UK-based aerospace company Reaction Engines Limited (REL) has announced substantial new investments from key companies into its part-jet, part-rocket engine. The project could change the future of both space launch systems and hypersonic travel within the atmosphere. The new investments, from Boeing and Rolls-Royce, total £26.5 million, bringing the total capital raised in the last three years to £100m, which includes £60 million from the British government.
According to Mark Thomas, the company’s CEO, speaking to BBC News:
“Rolls-Royce and Boeing – these are really big names, and it’s fantastic to be in this position. Rolls are super-positive about the technology. They want us to be independent and innovative, and to push our technology as hard as possible. And Boeing – that’s amazing. They are the world’s biggest aerospace company, have decades of expertise and future plans that, for us I’m sure, will be really exciting.”
The project, called the Sabre engine, could launch spacecraft from the ground into orbit with just a single step. Through Mach 5.5, which is 5.5 times the speed of sound, it would operate as a traditional jet engine. Above this threshold, it would operate in its rocket mode.
One key technology making the Sabre engine possible is a compact pre-cooler heat-exchanger developed by REL, which can cool incoming air as hot as 1,000C down to -150C in under 1/100th of a second. This allows the engine to utilize oxygen directly from the atmosphere for combustion, without the need for heavy onboard oxygen tanks.
While such an engine could be used for an orbiting spaceplane, it could also allow for high-speed travel within the Earth’s atmosphere – a concept of great interest to Boeing. Steve Nordlund, Vice President of HorizonX, Boeing’s investment division, said:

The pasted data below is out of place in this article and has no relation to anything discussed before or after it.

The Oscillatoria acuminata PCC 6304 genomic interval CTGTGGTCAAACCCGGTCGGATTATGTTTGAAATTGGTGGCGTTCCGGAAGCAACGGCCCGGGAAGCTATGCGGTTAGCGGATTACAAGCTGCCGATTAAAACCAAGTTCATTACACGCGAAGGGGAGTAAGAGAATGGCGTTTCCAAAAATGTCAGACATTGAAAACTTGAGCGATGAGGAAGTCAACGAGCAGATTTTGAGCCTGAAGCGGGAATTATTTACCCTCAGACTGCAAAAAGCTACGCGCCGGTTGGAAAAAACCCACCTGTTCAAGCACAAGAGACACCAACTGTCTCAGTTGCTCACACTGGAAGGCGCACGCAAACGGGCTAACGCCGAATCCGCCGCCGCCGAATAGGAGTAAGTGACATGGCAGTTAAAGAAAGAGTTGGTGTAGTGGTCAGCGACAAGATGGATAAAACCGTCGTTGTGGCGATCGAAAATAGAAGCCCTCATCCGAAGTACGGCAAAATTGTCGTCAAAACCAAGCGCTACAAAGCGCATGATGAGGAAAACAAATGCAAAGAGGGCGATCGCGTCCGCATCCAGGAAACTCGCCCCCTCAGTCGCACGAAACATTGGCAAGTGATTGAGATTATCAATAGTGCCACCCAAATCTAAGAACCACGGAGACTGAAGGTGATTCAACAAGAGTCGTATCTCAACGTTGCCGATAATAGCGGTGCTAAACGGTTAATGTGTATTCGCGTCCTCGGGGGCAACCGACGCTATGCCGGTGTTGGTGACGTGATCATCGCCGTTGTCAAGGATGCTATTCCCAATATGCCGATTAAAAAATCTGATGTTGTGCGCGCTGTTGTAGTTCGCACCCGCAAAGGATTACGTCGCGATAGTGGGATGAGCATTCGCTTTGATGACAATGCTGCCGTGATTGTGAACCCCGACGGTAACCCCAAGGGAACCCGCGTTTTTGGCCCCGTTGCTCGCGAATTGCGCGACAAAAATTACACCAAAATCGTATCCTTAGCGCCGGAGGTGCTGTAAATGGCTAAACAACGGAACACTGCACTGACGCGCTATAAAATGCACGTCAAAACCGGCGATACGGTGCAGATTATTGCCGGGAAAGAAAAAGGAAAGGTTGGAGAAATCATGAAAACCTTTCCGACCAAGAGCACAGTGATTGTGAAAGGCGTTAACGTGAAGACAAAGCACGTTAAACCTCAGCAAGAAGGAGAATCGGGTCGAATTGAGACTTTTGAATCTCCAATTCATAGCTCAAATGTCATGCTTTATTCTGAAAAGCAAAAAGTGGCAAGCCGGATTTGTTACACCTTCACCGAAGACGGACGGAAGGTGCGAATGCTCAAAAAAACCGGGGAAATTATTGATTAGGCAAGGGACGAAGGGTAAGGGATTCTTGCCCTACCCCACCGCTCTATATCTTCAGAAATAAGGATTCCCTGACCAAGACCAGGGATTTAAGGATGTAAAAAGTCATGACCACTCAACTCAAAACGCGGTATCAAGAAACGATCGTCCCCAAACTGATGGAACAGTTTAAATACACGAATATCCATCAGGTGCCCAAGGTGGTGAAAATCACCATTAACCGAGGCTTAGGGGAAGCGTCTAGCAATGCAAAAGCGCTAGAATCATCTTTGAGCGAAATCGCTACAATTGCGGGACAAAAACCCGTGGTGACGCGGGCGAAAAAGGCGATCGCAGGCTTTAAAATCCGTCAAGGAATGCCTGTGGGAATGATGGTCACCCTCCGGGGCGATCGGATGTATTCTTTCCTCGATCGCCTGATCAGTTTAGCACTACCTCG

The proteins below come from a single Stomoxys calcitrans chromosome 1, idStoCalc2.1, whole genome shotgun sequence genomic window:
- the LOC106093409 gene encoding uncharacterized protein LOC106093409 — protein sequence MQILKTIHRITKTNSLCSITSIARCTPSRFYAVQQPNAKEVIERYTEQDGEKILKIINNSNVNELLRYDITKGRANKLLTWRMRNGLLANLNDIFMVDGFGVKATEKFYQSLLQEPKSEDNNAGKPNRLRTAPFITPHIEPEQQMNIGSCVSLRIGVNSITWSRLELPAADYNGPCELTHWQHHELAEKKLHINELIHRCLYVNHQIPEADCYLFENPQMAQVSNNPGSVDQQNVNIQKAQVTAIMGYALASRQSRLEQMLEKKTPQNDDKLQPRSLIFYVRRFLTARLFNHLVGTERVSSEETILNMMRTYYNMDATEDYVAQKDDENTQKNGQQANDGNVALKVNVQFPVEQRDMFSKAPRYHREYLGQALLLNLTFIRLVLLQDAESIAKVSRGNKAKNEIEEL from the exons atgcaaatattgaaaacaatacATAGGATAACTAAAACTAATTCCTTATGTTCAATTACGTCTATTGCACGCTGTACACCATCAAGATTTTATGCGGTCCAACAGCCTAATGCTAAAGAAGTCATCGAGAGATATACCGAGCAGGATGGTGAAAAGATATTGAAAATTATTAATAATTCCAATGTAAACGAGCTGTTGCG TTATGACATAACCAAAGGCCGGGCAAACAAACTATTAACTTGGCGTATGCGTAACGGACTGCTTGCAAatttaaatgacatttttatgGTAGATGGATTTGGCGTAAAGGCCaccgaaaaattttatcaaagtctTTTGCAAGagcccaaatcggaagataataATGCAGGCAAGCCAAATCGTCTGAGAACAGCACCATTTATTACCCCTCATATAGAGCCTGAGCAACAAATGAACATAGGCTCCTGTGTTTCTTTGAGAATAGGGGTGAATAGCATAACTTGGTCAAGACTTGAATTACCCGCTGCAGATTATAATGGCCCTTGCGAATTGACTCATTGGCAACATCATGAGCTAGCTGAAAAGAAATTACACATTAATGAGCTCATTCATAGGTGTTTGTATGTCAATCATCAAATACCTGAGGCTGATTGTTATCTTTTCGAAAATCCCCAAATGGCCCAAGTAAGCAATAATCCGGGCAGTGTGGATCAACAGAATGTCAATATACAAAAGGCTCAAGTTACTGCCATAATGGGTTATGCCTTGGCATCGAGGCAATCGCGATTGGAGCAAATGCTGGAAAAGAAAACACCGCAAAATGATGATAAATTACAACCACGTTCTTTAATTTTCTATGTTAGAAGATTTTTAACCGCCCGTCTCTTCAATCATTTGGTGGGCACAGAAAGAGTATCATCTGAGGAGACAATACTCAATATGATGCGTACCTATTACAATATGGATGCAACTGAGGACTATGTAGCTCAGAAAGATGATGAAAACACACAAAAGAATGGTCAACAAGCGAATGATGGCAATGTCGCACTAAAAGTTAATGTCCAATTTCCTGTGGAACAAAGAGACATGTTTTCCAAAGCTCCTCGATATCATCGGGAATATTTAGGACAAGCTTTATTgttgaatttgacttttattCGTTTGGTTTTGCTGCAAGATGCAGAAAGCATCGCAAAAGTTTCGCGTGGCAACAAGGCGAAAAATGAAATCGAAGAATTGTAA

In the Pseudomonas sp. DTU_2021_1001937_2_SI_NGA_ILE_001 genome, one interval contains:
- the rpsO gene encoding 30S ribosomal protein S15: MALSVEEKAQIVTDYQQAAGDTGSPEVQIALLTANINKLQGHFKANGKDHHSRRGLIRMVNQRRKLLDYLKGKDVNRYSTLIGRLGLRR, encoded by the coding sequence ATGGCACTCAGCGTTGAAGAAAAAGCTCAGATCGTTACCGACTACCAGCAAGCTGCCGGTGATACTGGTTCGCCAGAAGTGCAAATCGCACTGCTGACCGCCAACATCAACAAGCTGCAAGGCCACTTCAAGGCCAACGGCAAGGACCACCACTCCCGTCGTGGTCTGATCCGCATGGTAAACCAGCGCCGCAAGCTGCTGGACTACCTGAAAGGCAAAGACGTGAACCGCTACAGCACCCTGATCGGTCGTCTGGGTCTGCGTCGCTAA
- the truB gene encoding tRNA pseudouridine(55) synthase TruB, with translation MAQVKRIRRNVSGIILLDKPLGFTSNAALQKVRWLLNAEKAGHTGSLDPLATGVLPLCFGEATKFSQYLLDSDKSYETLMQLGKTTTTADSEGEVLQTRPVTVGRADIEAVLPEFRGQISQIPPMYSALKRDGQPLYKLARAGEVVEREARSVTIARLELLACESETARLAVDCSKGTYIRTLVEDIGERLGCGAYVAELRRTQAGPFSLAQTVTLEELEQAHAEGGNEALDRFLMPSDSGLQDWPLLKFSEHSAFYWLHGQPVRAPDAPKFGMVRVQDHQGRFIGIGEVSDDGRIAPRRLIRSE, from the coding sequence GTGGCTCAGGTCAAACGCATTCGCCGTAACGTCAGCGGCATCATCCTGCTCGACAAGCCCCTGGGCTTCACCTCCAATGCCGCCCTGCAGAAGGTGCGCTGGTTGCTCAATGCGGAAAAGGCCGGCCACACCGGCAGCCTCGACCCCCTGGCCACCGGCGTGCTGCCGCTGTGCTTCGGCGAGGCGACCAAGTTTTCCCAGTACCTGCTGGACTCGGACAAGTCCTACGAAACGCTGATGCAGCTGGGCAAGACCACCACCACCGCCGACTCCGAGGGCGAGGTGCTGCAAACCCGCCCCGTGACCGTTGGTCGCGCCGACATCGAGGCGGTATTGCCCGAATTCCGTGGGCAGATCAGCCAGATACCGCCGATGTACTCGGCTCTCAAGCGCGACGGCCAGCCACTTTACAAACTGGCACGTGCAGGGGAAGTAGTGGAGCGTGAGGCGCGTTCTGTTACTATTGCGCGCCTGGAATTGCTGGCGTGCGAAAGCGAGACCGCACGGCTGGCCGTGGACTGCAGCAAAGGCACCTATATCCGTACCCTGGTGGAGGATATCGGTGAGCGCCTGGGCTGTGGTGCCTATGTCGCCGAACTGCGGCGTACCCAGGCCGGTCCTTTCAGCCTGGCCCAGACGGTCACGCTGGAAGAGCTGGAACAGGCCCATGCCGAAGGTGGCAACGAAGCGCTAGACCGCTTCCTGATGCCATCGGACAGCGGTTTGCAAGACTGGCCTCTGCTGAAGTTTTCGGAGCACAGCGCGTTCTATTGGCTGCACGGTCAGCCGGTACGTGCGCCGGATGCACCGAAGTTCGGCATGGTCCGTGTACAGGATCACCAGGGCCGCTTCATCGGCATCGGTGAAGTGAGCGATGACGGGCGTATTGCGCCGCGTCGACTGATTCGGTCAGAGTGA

“As Reaction Engines unlocks advanced propulsion that could change the future of air and space travel, we expect to leverage their revolutionary technology to support Boeing’s pursuit of hypersonic flight.”
Rolls Royce, which has worked with REL on precursors to the Sabre project, said the company is “delighted to become a strategic investor in Reaction Engines Limited, an innovative UK company that is helping push the boundaries of aviation technology,” in a statement from the company’s CTO, Paul Stein.
REL will demonstrate aspects of its project in the coming years. This summer, under contract with the US Defense Advanced Research Projects Agency (DARPA), the company will test its pre-cooler technology in conditions that will simulate the hot airstreams vehicles face when traveling at hypersonic speeds.
In 2020, the company will demonstrate the Sabre’s full cycle at a new test facility at Westcott, in Buckinghamshire, in the UK. If this goes as planned, the next step will be to test the engine on a flight vehicle.